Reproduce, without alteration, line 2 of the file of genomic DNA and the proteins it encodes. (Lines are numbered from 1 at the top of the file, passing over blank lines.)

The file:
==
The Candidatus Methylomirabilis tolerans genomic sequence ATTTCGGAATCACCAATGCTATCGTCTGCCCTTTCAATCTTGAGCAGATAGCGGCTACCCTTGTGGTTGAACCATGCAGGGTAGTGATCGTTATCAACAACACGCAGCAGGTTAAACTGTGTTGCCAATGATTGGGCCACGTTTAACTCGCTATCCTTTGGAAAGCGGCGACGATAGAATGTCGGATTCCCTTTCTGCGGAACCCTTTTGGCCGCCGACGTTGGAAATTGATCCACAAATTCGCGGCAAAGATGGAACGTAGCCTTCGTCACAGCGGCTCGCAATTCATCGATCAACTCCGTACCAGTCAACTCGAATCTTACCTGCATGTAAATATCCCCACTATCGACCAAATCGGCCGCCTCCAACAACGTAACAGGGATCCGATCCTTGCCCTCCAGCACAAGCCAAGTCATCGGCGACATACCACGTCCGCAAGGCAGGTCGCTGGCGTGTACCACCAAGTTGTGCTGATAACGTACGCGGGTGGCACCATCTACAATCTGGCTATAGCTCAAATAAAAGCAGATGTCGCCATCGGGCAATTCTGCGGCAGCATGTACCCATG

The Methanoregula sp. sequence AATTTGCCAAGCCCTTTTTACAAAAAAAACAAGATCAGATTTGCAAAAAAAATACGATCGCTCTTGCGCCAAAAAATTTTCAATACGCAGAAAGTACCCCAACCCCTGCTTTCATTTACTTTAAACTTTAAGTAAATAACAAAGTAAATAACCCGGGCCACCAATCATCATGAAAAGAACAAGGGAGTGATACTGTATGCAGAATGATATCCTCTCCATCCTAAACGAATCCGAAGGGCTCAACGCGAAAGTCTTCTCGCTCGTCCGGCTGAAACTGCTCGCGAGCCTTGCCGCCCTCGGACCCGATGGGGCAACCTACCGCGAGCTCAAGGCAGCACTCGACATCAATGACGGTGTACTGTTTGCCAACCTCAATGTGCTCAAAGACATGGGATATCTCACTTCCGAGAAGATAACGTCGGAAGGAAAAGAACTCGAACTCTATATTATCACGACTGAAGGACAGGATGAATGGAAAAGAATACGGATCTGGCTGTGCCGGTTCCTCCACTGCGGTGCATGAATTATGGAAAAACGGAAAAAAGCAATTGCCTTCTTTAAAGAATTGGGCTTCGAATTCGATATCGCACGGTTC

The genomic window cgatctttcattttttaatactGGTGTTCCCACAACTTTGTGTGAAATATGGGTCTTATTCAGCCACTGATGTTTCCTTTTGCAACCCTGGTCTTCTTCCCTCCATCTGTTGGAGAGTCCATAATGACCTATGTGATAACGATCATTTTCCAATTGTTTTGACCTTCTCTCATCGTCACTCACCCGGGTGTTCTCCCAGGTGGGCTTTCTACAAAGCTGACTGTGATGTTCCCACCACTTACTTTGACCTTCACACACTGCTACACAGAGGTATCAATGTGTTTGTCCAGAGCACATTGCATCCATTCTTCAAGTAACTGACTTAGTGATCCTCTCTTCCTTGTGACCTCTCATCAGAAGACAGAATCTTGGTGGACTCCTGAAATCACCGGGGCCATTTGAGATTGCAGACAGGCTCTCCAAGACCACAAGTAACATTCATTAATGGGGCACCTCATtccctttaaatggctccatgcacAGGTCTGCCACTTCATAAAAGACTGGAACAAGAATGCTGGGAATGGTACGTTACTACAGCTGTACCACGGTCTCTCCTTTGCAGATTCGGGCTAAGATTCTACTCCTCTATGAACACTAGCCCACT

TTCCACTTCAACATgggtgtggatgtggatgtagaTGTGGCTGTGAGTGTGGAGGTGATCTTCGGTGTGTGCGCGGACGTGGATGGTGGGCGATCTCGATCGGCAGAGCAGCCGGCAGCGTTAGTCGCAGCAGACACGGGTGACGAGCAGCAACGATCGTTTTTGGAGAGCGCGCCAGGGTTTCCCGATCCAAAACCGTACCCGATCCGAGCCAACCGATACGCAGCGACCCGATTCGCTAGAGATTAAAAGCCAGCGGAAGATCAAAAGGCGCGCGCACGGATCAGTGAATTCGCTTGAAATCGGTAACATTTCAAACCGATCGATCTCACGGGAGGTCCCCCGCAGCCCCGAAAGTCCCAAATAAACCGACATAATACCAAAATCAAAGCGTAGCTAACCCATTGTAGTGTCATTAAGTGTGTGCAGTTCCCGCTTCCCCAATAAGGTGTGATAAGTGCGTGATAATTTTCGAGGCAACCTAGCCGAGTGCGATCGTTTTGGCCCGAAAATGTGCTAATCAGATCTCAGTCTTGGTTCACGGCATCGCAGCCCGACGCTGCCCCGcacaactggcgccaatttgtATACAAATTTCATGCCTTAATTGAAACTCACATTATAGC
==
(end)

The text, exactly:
The Methanoregula sp. sequence AATTTGCCAAGCCCTTTTTACAAAAAAAACAAGATCAGATTTGCAAAAAAAATACGATCGCTCTTGCGCCAAAAAATTTTCAATACGCAGAAAGTACCCCAACCCCTGCTTTCATTTACTTTAAACTTTAAGTAAATAACAAAGTAAATAACCCGGGCCACCAATCATCATGAAAAGAACAAGGGAGTGATACTGTATGCAGAATGATATCCTCTCCATCCTAAACGAATCCGAAGGGCTCAACGCGAAAGTCTTCTCGCTCGTCCGGCTGAAACTGCTCGCGAGCCTTGCCGCCCTCGGACCCGATGGGGCAACCTACCGCGAGCTCAAGGCAGCACTCGACATCAATGACGGTGTACTGTTTGCCAACCTCAATGTGCTCAAAGACATGGGATATCTCACTTCCGAGAAGATAACGTCGGAAGGAAAAGAACTCGAACTCTATATTATCACGACTGAAGGACAGGATGAATGGAAAAGAATACGGATCTGGCTGTGCCGGTTCCTCCACTGCGGTGCATGAATTATGGAAAAACGGAAAAAAGCAATTGCCTTCTTTAAAGAATTGGGCTTCGAATTCGATATCGCACGGTTC